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ECE _DSST _ Human Resource MGMT

Without proper appraisal training the rater may well

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Without proper appraisal training, the rater may well rate all the employees as average, thereby making the error of central tendency. These raters do not like to rate any employee too high or too low, so they aim for the average. The leniency or strictness error in appraising occurs when raters like to give very high or very low ratings. This sort of error and occurs when managers think too highly (leniency error) or too little (strictness error) of the employees they are rating.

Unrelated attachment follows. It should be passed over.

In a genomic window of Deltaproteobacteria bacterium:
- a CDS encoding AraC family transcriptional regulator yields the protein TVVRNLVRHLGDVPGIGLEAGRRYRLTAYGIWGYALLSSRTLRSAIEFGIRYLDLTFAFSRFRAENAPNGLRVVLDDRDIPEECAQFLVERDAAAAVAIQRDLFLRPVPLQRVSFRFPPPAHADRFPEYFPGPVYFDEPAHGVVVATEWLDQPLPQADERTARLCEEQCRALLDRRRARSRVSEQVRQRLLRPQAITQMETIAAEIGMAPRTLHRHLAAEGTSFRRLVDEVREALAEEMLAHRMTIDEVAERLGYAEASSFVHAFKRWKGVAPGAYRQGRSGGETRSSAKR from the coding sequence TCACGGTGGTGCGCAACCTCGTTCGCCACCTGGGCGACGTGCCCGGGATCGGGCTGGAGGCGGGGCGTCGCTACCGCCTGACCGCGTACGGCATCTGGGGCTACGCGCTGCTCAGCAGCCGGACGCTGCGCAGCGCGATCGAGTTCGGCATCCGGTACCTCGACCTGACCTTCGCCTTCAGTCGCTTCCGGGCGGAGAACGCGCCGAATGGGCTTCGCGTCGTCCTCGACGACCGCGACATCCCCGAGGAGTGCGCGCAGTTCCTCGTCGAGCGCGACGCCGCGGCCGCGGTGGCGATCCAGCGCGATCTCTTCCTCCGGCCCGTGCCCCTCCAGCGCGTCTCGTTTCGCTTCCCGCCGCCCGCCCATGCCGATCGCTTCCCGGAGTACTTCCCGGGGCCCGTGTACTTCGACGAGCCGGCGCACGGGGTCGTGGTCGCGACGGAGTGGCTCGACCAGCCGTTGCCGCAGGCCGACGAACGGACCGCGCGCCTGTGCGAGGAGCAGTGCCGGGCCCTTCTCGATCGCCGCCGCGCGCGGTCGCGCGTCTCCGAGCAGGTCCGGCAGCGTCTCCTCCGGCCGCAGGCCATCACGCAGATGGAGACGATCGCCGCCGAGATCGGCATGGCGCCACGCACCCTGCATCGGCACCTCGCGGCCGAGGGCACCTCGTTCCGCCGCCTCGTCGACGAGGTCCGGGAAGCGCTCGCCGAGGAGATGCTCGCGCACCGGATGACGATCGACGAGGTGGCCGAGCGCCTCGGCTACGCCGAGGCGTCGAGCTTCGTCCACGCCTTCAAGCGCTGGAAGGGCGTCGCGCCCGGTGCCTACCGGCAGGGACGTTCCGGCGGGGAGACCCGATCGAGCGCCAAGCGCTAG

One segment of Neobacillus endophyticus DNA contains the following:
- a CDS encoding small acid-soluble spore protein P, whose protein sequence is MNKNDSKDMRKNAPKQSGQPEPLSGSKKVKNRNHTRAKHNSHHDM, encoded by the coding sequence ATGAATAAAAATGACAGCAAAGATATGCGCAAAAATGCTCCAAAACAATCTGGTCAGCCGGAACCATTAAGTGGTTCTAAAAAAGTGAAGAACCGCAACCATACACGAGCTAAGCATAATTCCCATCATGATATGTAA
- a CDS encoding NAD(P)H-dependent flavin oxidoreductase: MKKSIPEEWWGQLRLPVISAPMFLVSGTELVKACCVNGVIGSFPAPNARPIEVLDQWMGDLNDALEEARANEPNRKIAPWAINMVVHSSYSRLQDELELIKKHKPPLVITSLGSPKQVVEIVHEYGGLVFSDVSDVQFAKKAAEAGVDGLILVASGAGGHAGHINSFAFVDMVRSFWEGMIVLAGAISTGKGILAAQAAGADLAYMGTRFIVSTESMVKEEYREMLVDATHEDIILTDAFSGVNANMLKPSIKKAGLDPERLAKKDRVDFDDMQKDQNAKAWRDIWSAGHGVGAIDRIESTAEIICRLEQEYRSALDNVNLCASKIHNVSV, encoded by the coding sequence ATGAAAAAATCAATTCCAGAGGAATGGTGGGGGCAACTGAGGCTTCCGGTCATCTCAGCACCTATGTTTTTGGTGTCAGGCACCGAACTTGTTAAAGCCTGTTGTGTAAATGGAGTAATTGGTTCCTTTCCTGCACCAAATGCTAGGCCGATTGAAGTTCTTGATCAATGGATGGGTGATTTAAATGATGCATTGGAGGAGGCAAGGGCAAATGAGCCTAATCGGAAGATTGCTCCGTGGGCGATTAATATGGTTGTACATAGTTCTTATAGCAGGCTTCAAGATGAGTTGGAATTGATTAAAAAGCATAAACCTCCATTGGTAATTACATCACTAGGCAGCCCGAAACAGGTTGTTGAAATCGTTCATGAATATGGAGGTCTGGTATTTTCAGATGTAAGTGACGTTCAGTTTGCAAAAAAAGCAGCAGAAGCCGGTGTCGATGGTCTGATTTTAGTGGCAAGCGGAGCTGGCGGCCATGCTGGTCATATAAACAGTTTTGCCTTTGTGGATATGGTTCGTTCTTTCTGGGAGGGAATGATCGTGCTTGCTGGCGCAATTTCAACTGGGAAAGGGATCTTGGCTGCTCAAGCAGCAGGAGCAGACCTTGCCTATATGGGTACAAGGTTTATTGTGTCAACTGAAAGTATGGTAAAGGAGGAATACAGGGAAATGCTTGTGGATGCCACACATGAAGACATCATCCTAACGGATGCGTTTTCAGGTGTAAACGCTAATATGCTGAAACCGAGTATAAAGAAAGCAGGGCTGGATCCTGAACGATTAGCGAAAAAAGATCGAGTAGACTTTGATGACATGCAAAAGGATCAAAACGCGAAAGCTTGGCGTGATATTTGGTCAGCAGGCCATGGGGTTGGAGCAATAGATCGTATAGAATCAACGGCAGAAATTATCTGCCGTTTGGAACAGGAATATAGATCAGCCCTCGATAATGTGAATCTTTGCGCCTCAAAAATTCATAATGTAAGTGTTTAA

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In a performance appraisal, the recency error occurs when the rater gives a higher rating to the employee than is deserved based on recent good performance, whereas the contrast error happens when the rater’s assessment is biased in a positive or negative manner due to a comparison with the previous employee appraised. This kind of mistake can be minimized if the appraiser has full details of the employee’s work record for the period in question. When the rater gives the employee an inflated rating because of a personal connection, then the similar-to-me error occurs. This connection need not be one of friendship. The rater and employee may have certain things in common, such as race, religion, home town etc and these factors may affect the rating given by the rater. The three methods for conducting performance appraisals are the trait methods, behavior methods and results methods. The trait methods are generally the most popular even though it can be considered subjective. They measure characteristics that are considered desirable for that job such as creativity, leadership etc. The four trait approaches for appraising performance are the graphic rating-scale method, mixed-standard scale method, forced-choice method and essay method. With the essay method, the rater writes up a statement that describes the employee’s behavior to list his or her strong and weak points and suggest ideas for improvement. The graphic rating-scale method rates employees according to a scale of characteristics whereas the mixed-standard scale method employs a scale which compares employees’ performance and behavior. Each characteristic is graded according to a scale in which the rater compares the degree to which the employee possesses that characteristic in his or her job performance. For example, under "Knowledge of work" the rater could select "needs guidance" or "possesses knowledge" or "possesses considerable knowledge". When a rater has to select between limited options to describe the employee’s job performance, then the trait system being used is the forced-choice method. The rater is forced to make a choice, usually from two statements; not knowing which choice describes the favorable or unfavorable job behavior. The behavioral methods of performance appraisal are the critical incident method, behavioral checklist method, behavioral anchored rating scale (BARS) and behavior observation scales (BOS).
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